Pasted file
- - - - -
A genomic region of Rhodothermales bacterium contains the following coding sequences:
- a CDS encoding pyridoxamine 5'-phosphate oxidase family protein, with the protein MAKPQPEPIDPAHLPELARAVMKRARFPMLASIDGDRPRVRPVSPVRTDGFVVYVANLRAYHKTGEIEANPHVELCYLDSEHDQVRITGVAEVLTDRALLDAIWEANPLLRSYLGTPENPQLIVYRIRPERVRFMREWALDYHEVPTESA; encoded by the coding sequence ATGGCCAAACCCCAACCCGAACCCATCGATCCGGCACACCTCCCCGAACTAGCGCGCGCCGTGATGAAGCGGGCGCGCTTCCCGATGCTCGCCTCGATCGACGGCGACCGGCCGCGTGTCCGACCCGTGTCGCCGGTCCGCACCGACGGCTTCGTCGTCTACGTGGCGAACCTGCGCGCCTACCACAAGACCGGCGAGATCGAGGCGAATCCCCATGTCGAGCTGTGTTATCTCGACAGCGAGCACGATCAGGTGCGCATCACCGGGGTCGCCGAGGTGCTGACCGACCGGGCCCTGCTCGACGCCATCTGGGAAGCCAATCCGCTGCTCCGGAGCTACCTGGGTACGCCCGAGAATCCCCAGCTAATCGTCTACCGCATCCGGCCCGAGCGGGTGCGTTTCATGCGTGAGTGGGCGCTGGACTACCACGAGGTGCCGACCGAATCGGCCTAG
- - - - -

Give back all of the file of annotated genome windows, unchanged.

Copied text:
A genomic region of Rhodothermales bacterium contains the following coding sequences:
- a CDS encoding pyridoxamine 5'-phosphate oxidase family protein, with the protein MAKPQPEPIDPAHLPELARAVMKRARFPMLASIDGDRPRVRPVSPVRTDGFVVYVANLRAYHKTGEIEANPHVELCYLDSEHDQVRITGVAEVLTDRALLDAIWEANPLLRSYLGTPENPQLIVYRIRPERVRFMREWALDYHEVPTESA; encoded by the coding sequence ATGGCCAAACCCCAACCCGAACCCATCGATCCGGCACACCTCCCCGAACTAGCGCGCGCCGTGATGAAGCGGGCGCGCTTCCCGATGCTCGCCTCGATCGACGGCGACCGGCCGCGTGTCCGACCCGTGTCGCCGGTCCGCACCGACGGCTTCGTCGTCTACGTGGCGAACCTGCGCGCCTACCACAAGACCGGCGAGATCGAGGCGAATCCCCATGTCGAGCTGTGTTATCTCGACAGCGAGCACGATCAGGTGCGCATCACCGGGGTCGCCGAGGTGCTGACCGACCGGGCCCTGCTCGACGCCATCTGGGAAGCCAATCCGCTGCTCCGGAGCTACCTGGGTACGCCCGAGAATCCCCAGCTAATCGTCTACCGCATCCGGCCCGAGCGGGTGCGTTTCATGCGTGAGTGGGCGCTGGACTACCACGAGGTGCCGACCGAATCGGCCTAG